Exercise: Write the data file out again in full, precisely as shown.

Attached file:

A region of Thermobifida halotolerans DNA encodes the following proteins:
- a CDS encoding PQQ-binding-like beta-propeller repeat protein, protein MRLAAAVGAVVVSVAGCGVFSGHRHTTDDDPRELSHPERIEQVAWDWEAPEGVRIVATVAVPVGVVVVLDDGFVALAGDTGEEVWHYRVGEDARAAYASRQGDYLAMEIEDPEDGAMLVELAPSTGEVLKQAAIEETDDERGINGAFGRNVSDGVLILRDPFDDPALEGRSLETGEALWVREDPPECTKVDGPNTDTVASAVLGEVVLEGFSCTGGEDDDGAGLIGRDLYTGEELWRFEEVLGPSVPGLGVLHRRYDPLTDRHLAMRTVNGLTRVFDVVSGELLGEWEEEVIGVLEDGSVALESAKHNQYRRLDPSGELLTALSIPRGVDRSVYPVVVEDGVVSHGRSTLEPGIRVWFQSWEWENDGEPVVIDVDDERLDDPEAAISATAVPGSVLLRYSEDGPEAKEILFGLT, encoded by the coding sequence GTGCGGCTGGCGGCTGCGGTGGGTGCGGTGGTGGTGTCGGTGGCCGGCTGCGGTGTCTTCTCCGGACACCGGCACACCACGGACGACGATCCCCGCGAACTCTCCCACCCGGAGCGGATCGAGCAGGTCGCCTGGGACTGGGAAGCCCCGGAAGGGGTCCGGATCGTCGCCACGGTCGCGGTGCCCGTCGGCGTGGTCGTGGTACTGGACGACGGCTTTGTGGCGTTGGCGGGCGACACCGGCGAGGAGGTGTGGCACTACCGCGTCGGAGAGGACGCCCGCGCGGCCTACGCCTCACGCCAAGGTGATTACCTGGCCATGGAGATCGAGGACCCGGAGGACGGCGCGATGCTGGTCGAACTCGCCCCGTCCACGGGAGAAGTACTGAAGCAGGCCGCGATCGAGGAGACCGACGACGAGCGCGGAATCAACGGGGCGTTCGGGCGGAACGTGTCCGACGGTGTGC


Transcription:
A region of Thermobifida halotolerans DNA encodes the following proteins:
- a CDS encoding PQQ-binding-like beta-propeller repeat protein, protein MRLAAAVGAVVVSVAGCGVFSGHRHTTDDDPRELSHPERIEQVAWDWEAPEGVRIVATVAVPVGVVVVLDDGFVALAGDTGEEVWHYRVGEDARAAYASRQGDYLAMEIEDPEDGAMLVELAPSTGEVLKQAAIEETDDERGINGAFGRNVSDGVLILRDPFDDPALEGRSLETGEALWVREDPPECTKVDGPNTDTVASAVLGEVVLEGFSCTGGEDDDGAGLIGRDLYTGEELWRFEEVLGPSVPGLGVLHRRYDPLTDRHLAMRTVNGLTRVFDVVSGELLGEWEEEVIGVLEDGSVALESAKHNQYRRLDPSGELLTALSIPRGVDRSVYPVVVEDGVVSHGRSTLEPGIRVWFQSWEWENDGEPVVIDVDDERLDDPEAAISATAVPGSVLLRYSEDGPEAKEILFGLT, encoded by the coding sequence GTGCGGCTGGCGGCTGCGGTGGGTGCGGTGGTGGTGTCGGTGGCCGGCTGCGGTGTCTTCTCCGGACACCGGCACACCACGGACGACGATCCCCGCGAACTCTCCCACCCGGAGCGGATCGAGCAGGTCGCCTGGGACTGGGAAGCCCCGGAAGGGGTCCGGATCGTCGCCACGGTCGCGGTGCCCGTCGGCGTGGTCGTGGTACTGGACGACGGCTTTGTGGCGTTGGCGGGCGACACCGGCGAGGAGGTGTGGCACTACCGCGTCGGAGAGGACGCCCGCGCGGCCTACGCCTCACGCCAAGGTGATTACCTGGCCATGGAGATCGAGGACCCGGAGGACGGCGCGATGCTGGTCGAACTCGCCCCGTCCACGGGAGAAGTACTGAAGCAGGCCGCGATCGAGGAGACCGACGACGAGCGCGGAATCAACGGGGCGTTCGGGCGGAACGTGTCCGACGGTGTGC